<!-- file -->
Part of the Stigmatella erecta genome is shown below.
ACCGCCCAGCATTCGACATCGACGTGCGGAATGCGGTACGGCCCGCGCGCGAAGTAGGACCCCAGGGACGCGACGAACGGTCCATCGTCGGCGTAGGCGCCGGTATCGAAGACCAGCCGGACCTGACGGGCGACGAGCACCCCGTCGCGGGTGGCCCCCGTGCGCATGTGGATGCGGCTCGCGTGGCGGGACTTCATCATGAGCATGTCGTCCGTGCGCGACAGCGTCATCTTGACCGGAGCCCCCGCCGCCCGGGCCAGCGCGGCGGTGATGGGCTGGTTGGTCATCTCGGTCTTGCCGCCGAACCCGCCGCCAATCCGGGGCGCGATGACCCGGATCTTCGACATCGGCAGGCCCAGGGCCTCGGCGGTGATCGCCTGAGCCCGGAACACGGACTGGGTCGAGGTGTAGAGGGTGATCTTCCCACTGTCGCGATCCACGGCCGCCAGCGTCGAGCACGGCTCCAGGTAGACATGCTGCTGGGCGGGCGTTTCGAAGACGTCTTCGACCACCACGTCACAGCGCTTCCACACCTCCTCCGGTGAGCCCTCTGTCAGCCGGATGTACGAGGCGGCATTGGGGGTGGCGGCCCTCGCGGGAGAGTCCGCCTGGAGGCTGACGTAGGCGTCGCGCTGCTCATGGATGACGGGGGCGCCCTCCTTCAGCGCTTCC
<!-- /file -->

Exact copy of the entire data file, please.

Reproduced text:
Part of the Stigmatella erecta genome is shown below.
ACCGCCCAGCATTCGACATCGACGTGCGGAATGCGGTACGGCCCGCGCGCGAAGTAGGACCCCAGGGACGCGACGAACGGTCCATCGTCGGCGTAGGCGCCGGTATCGAAGACCAGCCGGACCTGACGGGCGACGAGCACCCCGTCGCGGGTGGCCCCCGTGCGCATGTGGATGCGGCTCGCGTGGCGGGACTTCATCATGAGCATGTCGTCCGTGCGCGACAGCGTCATCTTGACCGGAGCCCCCGCCGCCCGGGCCAGCGCGGCGGTGATGGGCTGGTTGGTCATCTCGGTCTTGCCGCCGAACCCGCCGCCAATCCGGGGCGCGATGACCCGGATCTTCGACATCGGCAGGCCCAGGGCCTCGGCGGTGATCGCCTGAGCCCGGAACACGGACTGGGTCGAGGTGTAGAGGGTGATCTTCCCACTGTCGCGATCCACGGCCGCCAGCGTCGAGCACGGCTCCAGGTAGACATGCTGCTGGGCGGGCGTTTCGAAGACGTCTTCGACCACCACGTCACAGCGCTTCCACACCTCCTCCGGTGAGCCCTCTGTCAGCCGGATGTACGAGGCGGCATTGGGGGTGGCGGCCCTCGCGGGAGAGTCCGCCTGGAGGCTGACGTAGGCGTCGCGCTGCTCATGGATGACGGGGGCGCCCTCCTTCAGCGCTTCC